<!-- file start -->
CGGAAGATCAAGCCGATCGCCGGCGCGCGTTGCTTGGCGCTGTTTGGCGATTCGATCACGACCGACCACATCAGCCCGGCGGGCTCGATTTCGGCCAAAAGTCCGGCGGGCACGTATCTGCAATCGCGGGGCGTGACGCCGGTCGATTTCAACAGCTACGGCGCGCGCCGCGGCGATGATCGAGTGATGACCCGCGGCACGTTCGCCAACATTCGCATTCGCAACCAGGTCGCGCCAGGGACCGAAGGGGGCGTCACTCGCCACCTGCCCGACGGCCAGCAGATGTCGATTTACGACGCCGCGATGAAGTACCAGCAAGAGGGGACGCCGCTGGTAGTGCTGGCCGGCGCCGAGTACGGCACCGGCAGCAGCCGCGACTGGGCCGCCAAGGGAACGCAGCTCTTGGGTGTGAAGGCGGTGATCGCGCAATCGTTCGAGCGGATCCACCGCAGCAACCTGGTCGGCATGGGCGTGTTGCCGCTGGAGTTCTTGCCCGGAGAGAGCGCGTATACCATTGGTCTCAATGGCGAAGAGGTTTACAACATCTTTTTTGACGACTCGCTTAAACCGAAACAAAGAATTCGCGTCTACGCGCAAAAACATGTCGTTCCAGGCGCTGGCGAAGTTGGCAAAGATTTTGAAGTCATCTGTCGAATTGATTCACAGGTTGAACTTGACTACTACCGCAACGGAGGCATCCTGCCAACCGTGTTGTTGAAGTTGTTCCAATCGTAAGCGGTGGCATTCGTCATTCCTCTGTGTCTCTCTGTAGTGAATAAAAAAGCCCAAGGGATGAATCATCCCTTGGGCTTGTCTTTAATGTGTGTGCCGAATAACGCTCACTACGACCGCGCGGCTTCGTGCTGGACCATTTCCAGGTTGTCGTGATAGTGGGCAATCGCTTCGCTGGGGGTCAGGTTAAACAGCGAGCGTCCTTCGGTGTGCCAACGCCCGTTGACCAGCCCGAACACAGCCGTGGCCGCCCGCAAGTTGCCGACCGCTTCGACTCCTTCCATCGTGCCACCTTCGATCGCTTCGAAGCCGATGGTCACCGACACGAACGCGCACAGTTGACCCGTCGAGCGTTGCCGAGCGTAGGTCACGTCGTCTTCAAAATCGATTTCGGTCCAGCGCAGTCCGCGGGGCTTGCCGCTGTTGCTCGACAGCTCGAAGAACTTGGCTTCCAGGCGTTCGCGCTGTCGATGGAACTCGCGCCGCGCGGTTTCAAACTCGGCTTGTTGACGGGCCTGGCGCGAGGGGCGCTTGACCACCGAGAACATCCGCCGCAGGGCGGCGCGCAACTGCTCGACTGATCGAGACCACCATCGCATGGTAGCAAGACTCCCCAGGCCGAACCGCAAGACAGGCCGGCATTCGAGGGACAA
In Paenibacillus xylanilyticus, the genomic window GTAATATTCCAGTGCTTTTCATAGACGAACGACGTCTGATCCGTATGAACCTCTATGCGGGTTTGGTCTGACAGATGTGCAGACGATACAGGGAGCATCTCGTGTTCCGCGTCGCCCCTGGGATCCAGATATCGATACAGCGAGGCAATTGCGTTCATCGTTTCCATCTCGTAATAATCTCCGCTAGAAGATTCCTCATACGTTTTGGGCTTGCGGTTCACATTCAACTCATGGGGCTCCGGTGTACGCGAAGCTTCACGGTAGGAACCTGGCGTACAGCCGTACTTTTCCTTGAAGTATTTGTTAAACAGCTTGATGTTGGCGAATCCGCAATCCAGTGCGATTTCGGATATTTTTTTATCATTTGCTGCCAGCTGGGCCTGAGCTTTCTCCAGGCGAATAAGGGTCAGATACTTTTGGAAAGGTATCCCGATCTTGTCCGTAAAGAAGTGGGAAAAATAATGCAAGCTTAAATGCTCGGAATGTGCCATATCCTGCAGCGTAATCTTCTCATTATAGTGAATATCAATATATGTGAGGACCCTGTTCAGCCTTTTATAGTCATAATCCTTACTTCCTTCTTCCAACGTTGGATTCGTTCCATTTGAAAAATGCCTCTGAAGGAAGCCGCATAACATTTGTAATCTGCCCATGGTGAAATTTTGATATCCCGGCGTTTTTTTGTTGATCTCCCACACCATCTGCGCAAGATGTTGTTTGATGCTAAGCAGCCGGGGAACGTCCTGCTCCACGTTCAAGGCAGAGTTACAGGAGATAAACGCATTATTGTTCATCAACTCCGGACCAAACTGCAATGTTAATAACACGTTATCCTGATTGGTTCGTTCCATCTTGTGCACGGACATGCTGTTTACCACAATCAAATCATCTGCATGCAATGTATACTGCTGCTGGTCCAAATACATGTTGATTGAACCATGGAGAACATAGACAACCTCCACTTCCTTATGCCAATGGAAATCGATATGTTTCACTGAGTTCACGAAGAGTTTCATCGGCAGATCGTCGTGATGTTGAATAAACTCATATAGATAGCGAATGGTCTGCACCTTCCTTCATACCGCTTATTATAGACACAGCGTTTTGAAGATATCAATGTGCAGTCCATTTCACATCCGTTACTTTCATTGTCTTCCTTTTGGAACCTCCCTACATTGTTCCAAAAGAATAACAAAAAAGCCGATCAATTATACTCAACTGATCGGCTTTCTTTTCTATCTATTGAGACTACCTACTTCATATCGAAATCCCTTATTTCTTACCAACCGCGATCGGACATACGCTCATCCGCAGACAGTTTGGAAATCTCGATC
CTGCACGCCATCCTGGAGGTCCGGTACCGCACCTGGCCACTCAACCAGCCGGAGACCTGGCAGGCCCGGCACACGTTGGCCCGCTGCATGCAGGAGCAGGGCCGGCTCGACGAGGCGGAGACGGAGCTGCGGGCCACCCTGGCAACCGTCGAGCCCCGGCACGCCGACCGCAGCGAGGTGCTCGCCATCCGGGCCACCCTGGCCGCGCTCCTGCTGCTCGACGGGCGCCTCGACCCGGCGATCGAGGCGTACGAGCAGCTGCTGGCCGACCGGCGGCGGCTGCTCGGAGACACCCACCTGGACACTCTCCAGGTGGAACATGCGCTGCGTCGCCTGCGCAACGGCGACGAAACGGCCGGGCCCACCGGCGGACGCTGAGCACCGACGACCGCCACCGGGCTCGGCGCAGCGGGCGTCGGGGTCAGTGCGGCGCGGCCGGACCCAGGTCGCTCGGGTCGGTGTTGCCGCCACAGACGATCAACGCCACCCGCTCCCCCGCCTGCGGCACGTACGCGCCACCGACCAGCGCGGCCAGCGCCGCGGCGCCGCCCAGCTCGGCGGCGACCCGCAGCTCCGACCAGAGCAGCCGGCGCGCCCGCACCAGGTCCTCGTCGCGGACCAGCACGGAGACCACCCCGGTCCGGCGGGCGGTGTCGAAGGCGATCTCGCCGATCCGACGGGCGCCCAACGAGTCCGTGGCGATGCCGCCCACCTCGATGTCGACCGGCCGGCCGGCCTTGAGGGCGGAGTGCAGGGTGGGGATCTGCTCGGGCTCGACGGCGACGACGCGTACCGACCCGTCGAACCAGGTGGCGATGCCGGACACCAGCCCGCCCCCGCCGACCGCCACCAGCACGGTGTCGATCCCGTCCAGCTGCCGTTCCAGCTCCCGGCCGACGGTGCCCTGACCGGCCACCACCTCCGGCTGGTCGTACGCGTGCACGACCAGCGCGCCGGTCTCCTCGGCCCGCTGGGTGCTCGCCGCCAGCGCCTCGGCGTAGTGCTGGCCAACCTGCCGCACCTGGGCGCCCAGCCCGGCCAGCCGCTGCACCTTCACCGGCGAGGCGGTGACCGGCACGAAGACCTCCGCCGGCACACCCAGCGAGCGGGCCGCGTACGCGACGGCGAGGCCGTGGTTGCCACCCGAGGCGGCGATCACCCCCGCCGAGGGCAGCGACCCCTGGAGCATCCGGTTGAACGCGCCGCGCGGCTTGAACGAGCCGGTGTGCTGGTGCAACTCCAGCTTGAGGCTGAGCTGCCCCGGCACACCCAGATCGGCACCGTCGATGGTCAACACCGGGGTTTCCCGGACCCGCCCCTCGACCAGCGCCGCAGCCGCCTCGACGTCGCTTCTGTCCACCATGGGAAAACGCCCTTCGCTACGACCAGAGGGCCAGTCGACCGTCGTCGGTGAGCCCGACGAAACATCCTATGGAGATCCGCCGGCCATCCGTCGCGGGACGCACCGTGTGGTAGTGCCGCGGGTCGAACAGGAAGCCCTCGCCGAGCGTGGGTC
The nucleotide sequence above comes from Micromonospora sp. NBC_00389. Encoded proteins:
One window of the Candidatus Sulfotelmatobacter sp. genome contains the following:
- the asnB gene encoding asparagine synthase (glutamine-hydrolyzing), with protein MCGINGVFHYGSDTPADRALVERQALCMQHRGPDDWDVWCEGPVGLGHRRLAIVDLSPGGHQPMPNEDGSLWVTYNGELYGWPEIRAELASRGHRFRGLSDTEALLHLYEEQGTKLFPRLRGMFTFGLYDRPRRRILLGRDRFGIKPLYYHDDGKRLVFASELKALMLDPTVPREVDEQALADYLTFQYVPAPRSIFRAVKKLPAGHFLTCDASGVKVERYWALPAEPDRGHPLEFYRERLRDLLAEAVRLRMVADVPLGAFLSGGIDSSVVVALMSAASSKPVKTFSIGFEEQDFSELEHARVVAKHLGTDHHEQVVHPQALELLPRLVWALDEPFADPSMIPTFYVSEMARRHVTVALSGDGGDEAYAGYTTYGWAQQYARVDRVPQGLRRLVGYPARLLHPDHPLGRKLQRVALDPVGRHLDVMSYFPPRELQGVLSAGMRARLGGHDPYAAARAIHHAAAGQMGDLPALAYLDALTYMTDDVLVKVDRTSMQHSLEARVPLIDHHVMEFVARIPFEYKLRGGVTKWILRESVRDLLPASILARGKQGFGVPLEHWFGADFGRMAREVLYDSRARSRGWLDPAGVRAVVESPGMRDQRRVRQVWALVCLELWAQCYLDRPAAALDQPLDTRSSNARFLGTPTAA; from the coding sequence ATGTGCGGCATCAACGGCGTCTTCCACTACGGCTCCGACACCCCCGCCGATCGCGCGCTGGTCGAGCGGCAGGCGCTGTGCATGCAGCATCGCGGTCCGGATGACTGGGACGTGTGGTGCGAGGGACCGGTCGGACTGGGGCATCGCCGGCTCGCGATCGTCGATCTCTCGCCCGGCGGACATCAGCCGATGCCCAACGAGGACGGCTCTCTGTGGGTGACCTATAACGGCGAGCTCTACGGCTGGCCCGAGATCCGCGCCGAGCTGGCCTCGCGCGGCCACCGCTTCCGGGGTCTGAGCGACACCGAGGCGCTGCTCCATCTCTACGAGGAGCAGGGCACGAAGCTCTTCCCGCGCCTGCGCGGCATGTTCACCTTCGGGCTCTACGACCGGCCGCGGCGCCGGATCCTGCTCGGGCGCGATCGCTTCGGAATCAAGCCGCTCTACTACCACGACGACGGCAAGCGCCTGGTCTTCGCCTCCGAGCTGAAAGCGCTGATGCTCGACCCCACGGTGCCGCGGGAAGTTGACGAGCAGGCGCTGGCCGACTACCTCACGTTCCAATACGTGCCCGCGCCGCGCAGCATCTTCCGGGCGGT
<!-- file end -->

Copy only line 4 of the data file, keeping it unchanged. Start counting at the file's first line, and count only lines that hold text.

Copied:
The nucleotide sequence above comes from Micromonospora sp. NBC_00389. Encoded proteins: